What are the most confusing archaeological discoveries

The other members of his expedition - researchers, students, and technicians from Yale University - hadn't even made the climb and preferred to stay in camp. Nobody could have guessed that only half a day away one of the world's most important archaeological sites was waiting to be rediscovered.

Bingham had heard of a ruined city high in the mountains from a farmer named Melchor Artega, who was to take him there with a translator. Bingham did not believe that the 38-year-old researcher would find what he was looking for at an altitude of over 2,300 meters, nor did his colleagues waiting in the valley. The seven-person expedition set out mainly to find the last Inca capital, Vilcabamba. This is where the last of the once powerful people fled after the conquest of Cusco by Francisco Pizarro in 1536 - and there the Inca were finally subject to the Spanish conquerors 36 years later. "Machu Picchu", however, was the name of the mountain summit, on which the ruins should nestle according to Melchor Artega's statements, was far away from the area in which Vilcabamba should be located according to the ancient scriptures.

Bingham had already dreamed of becoming famous as a discoverer in his rather joyless childhood in Hawaii, where the strict parents - both were Puritan missionaries - converted the natives to the right faith. The very clever boy took refuge in the world of books, which at least in his mind led him to the freedom of the wide world. At the age of 17, he left Hawaii and the confines of his parents' home to study at the prestigious universities of Yale, Berkeley and Harvard and finally to obtain a doctorate with his research on Latin American history.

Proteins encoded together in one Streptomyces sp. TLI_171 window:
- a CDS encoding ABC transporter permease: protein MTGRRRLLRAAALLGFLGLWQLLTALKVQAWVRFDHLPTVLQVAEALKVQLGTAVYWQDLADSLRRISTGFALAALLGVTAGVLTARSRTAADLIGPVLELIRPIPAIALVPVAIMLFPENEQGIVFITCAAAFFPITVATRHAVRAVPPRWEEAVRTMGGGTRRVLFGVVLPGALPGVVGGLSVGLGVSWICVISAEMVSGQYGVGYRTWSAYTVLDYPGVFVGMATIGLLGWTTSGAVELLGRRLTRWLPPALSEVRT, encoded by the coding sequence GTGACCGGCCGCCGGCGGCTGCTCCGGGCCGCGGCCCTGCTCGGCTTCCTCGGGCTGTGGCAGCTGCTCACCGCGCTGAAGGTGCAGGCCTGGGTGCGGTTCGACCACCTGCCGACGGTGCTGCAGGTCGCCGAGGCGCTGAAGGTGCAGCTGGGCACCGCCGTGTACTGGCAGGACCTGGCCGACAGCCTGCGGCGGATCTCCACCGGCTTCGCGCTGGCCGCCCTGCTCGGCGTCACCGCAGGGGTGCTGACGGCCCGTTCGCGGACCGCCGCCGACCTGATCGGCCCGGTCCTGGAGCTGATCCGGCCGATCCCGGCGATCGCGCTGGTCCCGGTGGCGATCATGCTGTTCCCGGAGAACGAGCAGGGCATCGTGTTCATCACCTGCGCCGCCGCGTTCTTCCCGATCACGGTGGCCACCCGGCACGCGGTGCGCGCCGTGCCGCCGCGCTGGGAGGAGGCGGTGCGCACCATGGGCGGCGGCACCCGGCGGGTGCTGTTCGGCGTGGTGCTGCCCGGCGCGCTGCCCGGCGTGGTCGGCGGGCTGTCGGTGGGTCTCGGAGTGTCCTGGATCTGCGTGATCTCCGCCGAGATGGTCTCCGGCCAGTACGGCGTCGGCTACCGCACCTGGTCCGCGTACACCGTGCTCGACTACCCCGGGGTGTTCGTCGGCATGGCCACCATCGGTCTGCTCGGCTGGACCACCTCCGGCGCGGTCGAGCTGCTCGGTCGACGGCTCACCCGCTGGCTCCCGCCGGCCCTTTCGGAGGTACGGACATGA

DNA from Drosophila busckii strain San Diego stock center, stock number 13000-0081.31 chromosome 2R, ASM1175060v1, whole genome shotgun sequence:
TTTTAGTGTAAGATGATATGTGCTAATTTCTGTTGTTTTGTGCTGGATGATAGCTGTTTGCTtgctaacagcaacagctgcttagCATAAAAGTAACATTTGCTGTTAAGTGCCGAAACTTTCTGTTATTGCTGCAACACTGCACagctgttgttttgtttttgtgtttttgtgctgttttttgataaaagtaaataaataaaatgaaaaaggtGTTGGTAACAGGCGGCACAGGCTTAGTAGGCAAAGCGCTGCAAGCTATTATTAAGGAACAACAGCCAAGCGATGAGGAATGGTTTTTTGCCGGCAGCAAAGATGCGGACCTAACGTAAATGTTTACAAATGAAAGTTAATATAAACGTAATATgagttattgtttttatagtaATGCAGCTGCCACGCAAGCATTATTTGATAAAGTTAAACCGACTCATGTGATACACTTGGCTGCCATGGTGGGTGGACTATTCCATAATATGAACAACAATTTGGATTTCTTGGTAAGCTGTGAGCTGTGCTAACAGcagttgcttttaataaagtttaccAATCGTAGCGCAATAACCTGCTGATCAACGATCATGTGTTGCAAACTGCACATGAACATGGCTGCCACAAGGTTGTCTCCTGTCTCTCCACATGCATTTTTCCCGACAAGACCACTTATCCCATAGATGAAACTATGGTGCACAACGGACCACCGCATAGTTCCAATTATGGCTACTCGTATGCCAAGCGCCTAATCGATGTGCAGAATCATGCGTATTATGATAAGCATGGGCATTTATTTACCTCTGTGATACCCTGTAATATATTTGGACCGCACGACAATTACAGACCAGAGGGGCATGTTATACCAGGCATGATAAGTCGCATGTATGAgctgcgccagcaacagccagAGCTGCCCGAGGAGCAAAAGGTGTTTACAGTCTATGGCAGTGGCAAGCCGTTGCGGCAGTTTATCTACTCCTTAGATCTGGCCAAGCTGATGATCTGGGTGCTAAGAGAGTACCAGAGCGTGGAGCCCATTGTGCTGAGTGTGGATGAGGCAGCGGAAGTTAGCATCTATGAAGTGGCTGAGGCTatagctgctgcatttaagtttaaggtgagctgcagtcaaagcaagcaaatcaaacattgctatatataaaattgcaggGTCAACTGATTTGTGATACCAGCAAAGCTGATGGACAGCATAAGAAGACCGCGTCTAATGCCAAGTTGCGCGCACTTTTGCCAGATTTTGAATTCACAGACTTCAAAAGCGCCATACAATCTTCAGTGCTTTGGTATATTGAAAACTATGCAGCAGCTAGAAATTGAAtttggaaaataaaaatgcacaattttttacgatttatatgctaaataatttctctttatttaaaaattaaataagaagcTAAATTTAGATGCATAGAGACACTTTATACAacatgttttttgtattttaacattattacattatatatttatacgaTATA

In 1905 Bingham, who had meanwhile been married to a millionaire heiress of the Tiffany & Co. jewelers and who was always registered as a "discoverer" in the "Who's Who", was in South America for the first time and had heard of the sunken cities of the Inca - including Vilcabamba that from now on he shouldn't get out of his mind and that he really wanted to find.

But now we went through the thicket at Machu Picchu together with Melchor Artega and an interpreter. When, in his book "Inca Land", published in 1922, he recalls that afternoon on July 24th, 1911 and raves about the "most elaborate masonry he has ever seen" or about buildings whose "lightness and elegance" are "barely conceivable". were; however, if he remembers experiencing "one surprise after the other in a confusing sequence", then this is evidence of, to put it mildly, a rather clouded memory. In truth, his enthusiasm was limited. After a few hours he was gone again; he hadn't even packed provisions. When he came back to Machu Picchu a few weeks later during the expedition, it was of all people who stayed in the camp - and sent his assistants and students up the mountain to take measurements.

It is an irony of history that shortly after his first visit to Machu Picchu, Bingham also discovered the real Vilcabamba - at least a small, dilapidated and unsightly part of it. Even if the ruins were exactly where they should have been according to the old reports, Hiram Bingham never wanted to admit it: In the many years after his discovery of Machu Picchu, Bingham came, who eventually became a politician and even the Senator of Connecticut led to the - and remained with - the conviction that the Inca fought their last battle in Machu Picchu, that Machu Picchu was the real Vilcabamba, which was already proven wrong at the time.

This article is included in Spectrum - Die Woche, KW 28, 2011